Americans and other native English speakers can learn to recognize and properly pronounce other cultures’ names that do not follow the rules or even guidelines of English, as any basketball fan knows with Duke’s Coach Mike Krzyzewski and any political junkie knows with Carter’s National Security Advisor and (underrated) political pundit Zbigniew Brzezinski.  So, there’s no excuse.

I blame Koreans.

Of course, CNN’s news readers deserve the initial blame for mispronouncing President Park Geun-hye’s name:  they didn’t do their research and should have asked someone, if not on staff then somewhere.  Nonetheless, the growing Korean diaspora and community, which are gaining in numbers and influence, seem content to silently let this and other Korean name pronunciation errors stand.

Unlike Maria Sharapova, whose brand brings in more bling than her prodigious tennis earnings and (perhaps) for business reasons wants to Americanize the pronunciation of her name, Koreans have no such excuse.  I’m lookin’ at you “Hee-seop Choi“.  Choi Hee-seop should have instructed baseball announcers in Chicago, Miami, and Los Angeles in his name’s proper pronunciation.  Given Choi’s failing or inability to do so, native Korean-speaking baseball fans in those cities should have told baseball announcers Choi’s name’s correct pronunciation.   Even Olympic gymnast Nadia Comaneci set the world straight as a 14 year old.

I wrote to CNN International offering to help them to better pronounce Korean names by connecting CNN International staff with native Korean speakers:

Correct Pronunciation of South Korean President Park Geun-hye’s Name
Dear CNN International,

Your news readers are mispronouncing South Korean President Park Geun-hye’s name. President Park’s name is pronounced “pak k͈ɯnh(j)e” or approximately “Pock Gewn-hyeh”.

Korean and eastern cultures value the correct pronunciation of their names the same as in western cultures. I can connect your research staff with native Korean speakers and offer my assistance to do so.


As I take a breath from cleaning up my small part of my small world, I’ll hold that breath waiting for CNN’s reply.

(Featured image courtesy of ripped from UK’s Daily Mirror, which inexplicably butchered Park Geun-hye’s photo of today’s meeting with Secretary of State John Kerry.)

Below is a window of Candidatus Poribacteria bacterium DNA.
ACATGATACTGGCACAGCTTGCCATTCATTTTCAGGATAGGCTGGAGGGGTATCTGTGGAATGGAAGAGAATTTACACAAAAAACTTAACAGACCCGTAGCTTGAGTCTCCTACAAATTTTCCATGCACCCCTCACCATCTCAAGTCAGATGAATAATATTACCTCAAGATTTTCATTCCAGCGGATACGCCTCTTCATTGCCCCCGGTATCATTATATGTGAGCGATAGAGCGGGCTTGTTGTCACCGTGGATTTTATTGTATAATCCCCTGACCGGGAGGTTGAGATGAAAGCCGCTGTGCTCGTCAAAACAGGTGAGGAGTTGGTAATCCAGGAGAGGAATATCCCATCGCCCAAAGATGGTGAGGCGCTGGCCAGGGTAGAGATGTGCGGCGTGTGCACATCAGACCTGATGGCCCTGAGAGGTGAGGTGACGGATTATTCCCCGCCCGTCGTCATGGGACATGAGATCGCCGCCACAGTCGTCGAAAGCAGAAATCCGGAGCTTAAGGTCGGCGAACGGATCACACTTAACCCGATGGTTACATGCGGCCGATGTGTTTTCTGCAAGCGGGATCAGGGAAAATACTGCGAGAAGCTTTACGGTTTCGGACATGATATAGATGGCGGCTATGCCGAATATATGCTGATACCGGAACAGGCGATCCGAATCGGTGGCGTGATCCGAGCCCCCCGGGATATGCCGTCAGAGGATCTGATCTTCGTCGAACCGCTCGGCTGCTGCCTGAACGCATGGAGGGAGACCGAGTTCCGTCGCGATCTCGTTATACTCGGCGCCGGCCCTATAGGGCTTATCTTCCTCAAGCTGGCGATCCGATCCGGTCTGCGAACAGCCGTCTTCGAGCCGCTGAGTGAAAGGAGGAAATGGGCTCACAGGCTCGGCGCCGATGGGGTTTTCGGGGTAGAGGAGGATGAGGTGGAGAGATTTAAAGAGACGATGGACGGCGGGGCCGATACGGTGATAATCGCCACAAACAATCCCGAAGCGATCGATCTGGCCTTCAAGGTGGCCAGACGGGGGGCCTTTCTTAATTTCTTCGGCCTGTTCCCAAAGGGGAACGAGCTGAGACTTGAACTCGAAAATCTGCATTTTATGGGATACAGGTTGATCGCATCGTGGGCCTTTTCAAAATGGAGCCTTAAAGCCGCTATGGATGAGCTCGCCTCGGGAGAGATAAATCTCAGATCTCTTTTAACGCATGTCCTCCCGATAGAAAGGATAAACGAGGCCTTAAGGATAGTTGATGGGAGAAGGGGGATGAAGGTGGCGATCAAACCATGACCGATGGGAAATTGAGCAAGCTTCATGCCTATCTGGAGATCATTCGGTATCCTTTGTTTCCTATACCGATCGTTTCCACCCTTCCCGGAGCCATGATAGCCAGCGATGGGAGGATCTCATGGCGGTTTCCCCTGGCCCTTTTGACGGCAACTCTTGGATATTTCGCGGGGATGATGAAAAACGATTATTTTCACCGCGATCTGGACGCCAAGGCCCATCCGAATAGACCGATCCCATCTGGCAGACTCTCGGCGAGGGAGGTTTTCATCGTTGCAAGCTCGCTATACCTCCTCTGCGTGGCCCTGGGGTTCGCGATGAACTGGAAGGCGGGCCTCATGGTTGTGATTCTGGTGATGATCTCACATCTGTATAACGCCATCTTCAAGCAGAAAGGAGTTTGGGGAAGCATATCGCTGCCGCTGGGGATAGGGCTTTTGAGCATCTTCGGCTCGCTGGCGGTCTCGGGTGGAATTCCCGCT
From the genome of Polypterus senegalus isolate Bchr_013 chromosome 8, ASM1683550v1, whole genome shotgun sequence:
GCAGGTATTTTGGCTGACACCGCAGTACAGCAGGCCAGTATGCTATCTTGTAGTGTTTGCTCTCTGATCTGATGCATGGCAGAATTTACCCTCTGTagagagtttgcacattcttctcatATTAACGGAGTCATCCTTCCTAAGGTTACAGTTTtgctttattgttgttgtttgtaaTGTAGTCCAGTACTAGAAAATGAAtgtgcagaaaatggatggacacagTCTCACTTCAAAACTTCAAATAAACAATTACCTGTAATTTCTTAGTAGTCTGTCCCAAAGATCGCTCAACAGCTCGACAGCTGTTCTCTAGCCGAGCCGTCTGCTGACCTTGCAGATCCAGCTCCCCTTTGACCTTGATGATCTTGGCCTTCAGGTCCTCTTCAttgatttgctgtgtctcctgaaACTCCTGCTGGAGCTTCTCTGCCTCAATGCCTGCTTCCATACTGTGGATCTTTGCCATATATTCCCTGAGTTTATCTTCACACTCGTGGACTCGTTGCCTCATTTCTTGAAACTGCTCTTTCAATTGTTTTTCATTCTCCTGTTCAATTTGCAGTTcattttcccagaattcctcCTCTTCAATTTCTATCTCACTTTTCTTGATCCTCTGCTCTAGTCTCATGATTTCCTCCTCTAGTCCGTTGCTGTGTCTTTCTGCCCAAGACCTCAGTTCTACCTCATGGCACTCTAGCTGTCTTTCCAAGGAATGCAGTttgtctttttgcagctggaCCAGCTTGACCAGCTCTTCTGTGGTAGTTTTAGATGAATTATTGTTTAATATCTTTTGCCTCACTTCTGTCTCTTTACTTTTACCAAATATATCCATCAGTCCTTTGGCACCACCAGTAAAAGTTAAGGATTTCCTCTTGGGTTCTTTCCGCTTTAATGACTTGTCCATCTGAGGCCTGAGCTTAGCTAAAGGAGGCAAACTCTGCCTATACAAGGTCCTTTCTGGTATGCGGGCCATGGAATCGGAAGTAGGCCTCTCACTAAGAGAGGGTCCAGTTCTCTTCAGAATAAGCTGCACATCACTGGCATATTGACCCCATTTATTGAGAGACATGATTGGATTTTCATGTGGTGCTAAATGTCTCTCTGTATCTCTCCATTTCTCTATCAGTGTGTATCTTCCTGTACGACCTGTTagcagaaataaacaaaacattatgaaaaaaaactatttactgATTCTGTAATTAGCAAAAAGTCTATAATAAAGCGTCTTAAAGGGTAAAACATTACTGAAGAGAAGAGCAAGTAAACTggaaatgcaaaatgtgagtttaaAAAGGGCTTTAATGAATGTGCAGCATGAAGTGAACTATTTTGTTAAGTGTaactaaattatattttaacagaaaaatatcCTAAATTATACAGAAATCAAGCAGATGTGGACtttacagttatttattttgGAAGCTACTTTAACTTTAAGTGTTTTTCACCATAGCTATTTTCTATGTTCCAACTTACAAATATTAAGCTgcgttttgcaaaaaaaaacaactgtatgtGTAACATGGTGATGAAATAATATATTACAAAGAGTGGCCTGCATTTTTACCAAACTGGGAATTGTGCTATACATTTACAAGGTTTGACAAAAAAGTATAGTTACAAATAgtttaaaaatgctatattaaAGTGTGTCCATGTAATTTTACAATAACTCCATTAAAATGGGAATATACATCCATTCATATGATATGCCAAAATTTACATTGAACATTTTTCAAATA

Pizza night

Pizza Vending Machine

Wednesday might have been Prince Spaghetti day for Anthony Martinetti in the north end of Boston, but Friday night was pizza night for Anonymous_Joseph growing up on the east side of Anonymous_City.  Whereas the north end of Boston was home to the Prince Spaghetti company, my Anonymous_Hometown had some of the best pizzerias, featuring wood-fired brick oven, hand-tossed pizzas.  The pizza makers were like clockworks, stewing their fresh tomatoes into sauce at four in the morning daily.  When I go back, I plan to eat pizza for the first year.  (BTW, my Philistine reader, just as true steak lovers order theirs seared on the outside and bleeding rare on the inside, true pizza lovers order the Margherita.)

The KT US, if you can trust them at the risk of being dragged out into the streets and shot, announced “the world’s first pizza vending machine has landed in Korea.”

World’s first pizza-making vending machine in S. Korea

By Rachel Lee

The world’s first pizza vending machine has landed in Korea.

The “Let’s Pizza,” made in Italy, was launched at Seoul Food 2015, Tuesday, at Kintex in Ilsan, Gyeonggi Province.

The four-day food industry exhibition, established in 1983, is the third largest in Asia. Under the theme “Wave on the Table,” about 1,480 exhibitors from 44 countries are taking part.

The vending machine creates the pizza by kneading the dough, mixing the ingredients and selecting the toppings ― margherita, pepperoni, ham or bacon. The pizza takes about three minutes to bake.

“All the ingredients used are from Italy, and we use 100 percent real cheese,” Seo Soo-jin, 28, CEO of distributor P & Food System, told The Korea Times. “It’s good quality and the prices are reasonable, too.”

Prices are expected to be between 6,200 (US$5.70) and 6,800 won (US$6.25) for a whole pizza. Cash, credit and check cards can be used in the machine.

The company said maintenance was designed to be quick and easy, with daily cleaning taking about 10 minutes and a weekly cleaning requiring 45 minutes.

The Let’s Pizza machine has enough flour and tomato for 100 pizzas before it requires filling.

“Our product has drawn a massive interest among those visiting Seoul Food because the pizzas taste great,” Seo said.

The “Let’s Pizza” machine can be placed at public places including underground stations, universities, theme parks, stadiums, theaters and swimming pools.

No word yet  whether corn will be added to a localized menu.

I wish them well and am initially curious enough to override my instincts to squeeze a penny into copper wire to spring for one.

(Photo Courtesy of Ripped from Working P Company.  Somehow, I don’t think they’ll mind.)

Korean media calls NYT ‘potentially racist'; pot calls kettle ‘potentially black’

Korea Nail Salon Owners - Fighting!

Today’s KT cited Korean media reactions to a NYT investigative article about the alleged exploitation of workers at New York City’s Korean dominated nail salons.  The KT claimed Korean media view the article as “potentially racist” and focused on The New York Times’ “distortion of the truth” and the fear of a potential backlash that could lead to racial discrimination against Koreans in America:

Various Korean news outlets claim the article is a “distortion of truth against Korean-owned nail shops.”